The Florida International University Bridge Disaster – Some background information.
When I heard about the disaster today one of my thoughts was “How could such a failure occur with today’s engineering knowledge, materials and tools?” A little digging revealed some interesting facts. .
- Several individuals from Florida International University were investigated for shady dealings regarding bridge construction.
- The construction company and engineering company had some previous problems on this project and others.
- The construction involved a technique described as some as being risky. It is an accelerated method of deploying bridges.
- There is nothing to prove that there was any wrongdoing in the case of the Florida International University pedestrian bridge but the previous involvement of high ranking university officials in shady bridge dealings certainly raises some questions.
I started by searching for “Florida international university Bridge contract”. Here is a story from the Sun Sentinel entitled Fort Lauderdale Bridge Contract Scrutinized.:
The gist of this article was that there were allegations of some wrongdoing regarding steering contracts to a selected company. This was about other bridges, not the collapsed pedestrian bridge.
A Fort Lauderdale investigation found evidence a city official steered a bridge engineering contract to a former business partner’s company, . . .
Former Assistant City Engineer Pedram Zohrevand and former Public Works Director Hardeep Anand each had a relationship with Engin-Ovation’s officers that they did not disclose, investigators said
OK, a little favoritism on a bridge related contract. Now the connection with the Florida International University:
In January 2015, Zohrevand created a corporation, SES4 LLC, with Anand’s wife, Preeti Anand, and Faezeh Sarram, the city report said. Sarram is the wife of Amir Mirmiran, a former Florida International University dean who was Zohrevand’s dissertation supervisor and who collaborated with Zohrevand on numerous research projects.
Here is some more from an article in the Miami Herald entitled Fort Lauderdale Bridge Contract Scrutinized. (FIU is Florida International University)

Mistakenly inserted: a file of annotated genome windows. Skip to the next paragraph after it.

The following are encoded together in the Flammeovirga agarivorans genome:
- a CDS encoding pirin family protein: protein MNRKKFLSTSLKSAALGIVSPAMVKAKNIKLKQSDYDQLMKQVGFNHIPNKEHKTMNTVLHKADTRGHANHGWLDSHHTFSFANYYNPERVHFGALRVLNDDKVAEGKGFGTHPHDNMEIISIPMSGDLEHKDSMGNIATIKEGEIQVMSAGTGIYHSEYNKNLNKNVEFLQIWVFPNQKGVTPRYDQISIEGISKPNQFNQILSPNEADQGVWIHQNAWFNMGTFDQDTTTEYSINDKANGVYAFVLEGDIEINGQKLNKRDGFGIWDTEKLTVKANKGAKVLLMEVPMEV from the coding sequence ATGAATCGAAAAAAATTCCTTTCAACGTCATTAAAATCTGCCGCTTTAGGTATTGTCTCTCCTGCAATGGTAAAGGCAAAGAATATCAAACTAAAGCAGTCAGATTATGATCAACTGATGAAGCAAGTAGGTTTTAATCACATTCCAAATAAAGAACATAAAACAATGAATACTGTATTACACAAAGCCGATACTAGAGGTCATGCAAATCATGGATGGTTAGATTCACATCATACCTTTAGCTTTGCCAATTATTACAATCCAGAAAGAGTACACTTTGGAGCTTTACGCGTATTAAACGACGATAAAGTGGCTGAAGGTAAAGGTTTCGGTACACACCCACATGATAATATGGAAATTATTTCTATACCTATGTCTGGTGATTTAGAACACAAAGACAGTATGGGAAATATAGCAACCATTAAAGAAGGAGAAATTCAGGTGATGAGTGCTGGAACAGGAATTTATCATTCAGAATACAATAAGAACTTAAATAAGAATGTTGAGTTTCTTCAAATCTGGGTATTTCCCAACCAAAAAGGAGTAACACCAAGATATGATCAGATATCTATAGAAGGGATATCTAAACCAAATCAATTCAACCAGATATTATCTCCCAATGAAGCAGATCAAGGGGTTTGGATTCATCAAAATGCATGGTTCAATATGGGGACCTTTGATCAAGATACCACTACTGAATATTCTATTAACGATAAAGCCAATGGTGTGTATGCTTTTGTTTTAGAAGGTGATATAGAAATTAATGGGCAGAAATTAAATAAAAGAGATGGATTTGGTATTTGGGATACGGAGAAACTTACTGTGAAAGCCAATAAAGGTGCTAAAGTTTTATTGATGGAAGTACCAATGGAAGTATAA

An unusual bridge-repair contract in the city of Fort Lauderdale has sparked a criminal investigation — and those involved have ties to Miami-Dade County and Florida International University.
In January of last year, Anand’s wife partnered with Zohrevand to create a company, SES4 LLC. Also partnering in that business: the wife of Amir Mirmiran, the former FIU dean.
The company was short-lived — it was dissolved a month later. Then the dean’s wife created Engin-Ovation, which landed the city bridge work.
The city’s investigative memo says what happened with the bridge contract could be criminal in nature, with possible charges including unlawful compensation (second-degree felony) or official misconduct (third-degree felony). The matter has been referred to the Broward State Attorney’s office.
Note -this is probably NOT about the pedestrian bridge that collapsed BUT it does indicate shady dealings in bridge building associated with individuals with connections to FIU.
Also connected to the investigation is former FIU engineering dean Amir Mirmiran. It was a company run by Mirmiran’s wife that landed the city contract — even though it had just been incorporated, and had no track record.
You have an engineering company working with bridges and they have no track record.
A Data Sheet provides some details about the construction of the pedestrian bridge.
According to CBS News there were problems with both the construction firm and the engineering company. (although most construction/engineering firms have SOME issues)
Two of the firms that built the bridge have been accused of unsafe practices,.
Ten days ago, MCM was sued in South Florida by a TSA employee who was hurt at the Fort Lauderdale airport. The employee’s lawyer alleges that a makeshift bridge MCM built for workers to use while the company does construction at the airport broke under his weight.
As for FIGG, a 90-ton portion of a bridge the company was assembling in Virginia in June 2012 fell apart while under construction. The Virginian Pilot reports four workers were hurt and that state regulators fined FIGG $28,000 for safety violations saying it was “pure luck no one was killed.”
It will be interesting to see how this develops. Was it an unfortunate result of cutting edge technology or was favoritism at fault?
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